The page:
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Denotation vs. Connotation

somber

or (especially British) sombre

[som-ber] /ˈsɒm bər/
adjective
1.
gloomily dark; shadowy; dimly lighted:
a somber passageway.
2.
dark and dull, as color, or as things in respect to color:
a somber dress.
3.
gloomy, depressing, or dismal:
a somber mood.
4.
extremely serious; grave:
a somber expression on his face.
Origin of somber
1750-1760
1750-60; < French sombre, Middle French, probably noun derivative of *sombrer to make shady < Vulgar Latin *subumbrāre, equivalent to Latin sub- sub- + umbrāre to cast a shadow, derivative of umbra shade
Related forms
somberly, adverb
somberness, noun
unsomber, adjective
unsomberly, adverb
unsomberness, noun
Synonyms
1. dusky, murky, sunless. 3. lugubrious, mournful, doleful, melancholy.
Antonyms
1. bright. 3. cheerful.
Dictionary.com Unabridged
Based on the Random House Dictionary, © Random House, Inc. 2015.
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Examples from the Web for somberness
Historical Examples
  • The handsomeness was marred by a somberness, a sternness of demeanor.

    Sudden Jim Clarence Budington Kelland
  • There was a suggestion of somberness in her eyes as she looked down at him.

    Spring Street James H. Richardson
  • This is reflected in the somberness of her stories and in the dread atmosphere of fate that hangs over her characters.

    Modern English Books of Power George Hamlin Fitch
  • Nature had begun the work of somberness in his Highland heart.

    Lad: A Dog Albert Payson Terhune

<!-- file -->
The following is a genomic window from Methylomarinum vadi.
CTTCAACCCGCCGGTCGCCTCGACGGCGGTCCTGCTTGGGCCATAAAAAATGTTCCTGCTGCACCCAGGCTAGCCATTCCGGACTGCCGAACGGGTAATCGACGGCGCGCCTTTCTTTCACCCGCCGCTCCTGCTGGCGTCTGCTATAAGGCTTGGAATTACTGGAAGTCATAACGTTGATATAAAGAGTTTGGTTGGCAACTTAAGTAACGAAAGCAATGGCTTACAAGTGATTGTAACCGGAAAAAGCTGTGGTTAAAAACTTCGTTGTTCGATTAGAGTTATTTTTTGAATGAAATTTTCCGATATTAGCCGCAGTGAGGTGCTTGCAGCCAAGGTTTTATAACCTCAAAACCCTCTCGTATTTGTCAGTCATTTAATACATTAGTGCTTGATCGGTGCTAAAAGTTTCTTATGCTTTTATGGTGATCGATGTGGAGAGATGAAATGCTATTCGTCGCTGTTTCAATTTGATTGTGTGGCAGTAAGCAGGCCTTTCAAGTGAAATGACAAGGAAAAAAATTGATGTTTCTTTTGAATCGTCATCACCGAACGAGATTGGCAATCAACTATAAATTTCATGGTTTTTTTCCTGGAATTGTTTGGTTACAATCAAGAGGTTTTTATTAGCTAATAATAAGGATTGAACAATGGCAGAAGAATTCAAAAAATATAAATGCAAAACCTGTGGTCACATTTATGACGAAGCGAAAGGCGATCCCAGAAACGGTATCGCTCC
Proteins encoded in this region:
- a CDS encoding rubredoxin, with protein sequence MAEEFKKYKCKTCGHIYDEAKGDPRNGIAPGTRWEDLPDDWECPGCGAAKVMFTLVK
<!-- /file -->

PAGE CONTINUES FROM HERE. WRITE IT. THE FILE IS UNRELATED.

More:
• Yet in his eyes, which formerly had sparkled with the wit of youth, there was more depth and a hint of somberness.

  • Study the writer's humor and show how it serves to relieve the somberness of the book.

    The Complete Club Book for Women Caroline French Benton
  • He was really glad to see her; to be drawn away by it all from the somberness of his thoughts.

    Mistress Anne Temple Bailey
  • Slowly the fire began to dwindle and the shadows to encroach with a dominion of somberness over the room.

    The Roof Tree Charles Neville Buck
  • But when it was all over and the people filed out of the building, they seemed to leave some of their somberness there.

    Our Little Finnish Cousin Clara Vostrovsky Winlow
  • There was in them, and in the straight line of her black brows above them, a somberness and almost a menace.

    The Rescue Anne Douglas Sedgwick
Word Origin and History for somberness

somber

adj.

1760 "gloomy, shadowy" (earlier sombrous, c.1730), from French sombre "dark, gloomy," from Old French sombre (14c.), from an adjective from Late Latin subumbrare "to shadow," from sub "under" (see sub-) + umbra "shade, shadow," perhaps from a suffixed form of PIE *andho- "blind, dark" (see umbrage). Related: Somberly; somberness.

Online Etymology Dictionary, © 2010 Douglas Harper
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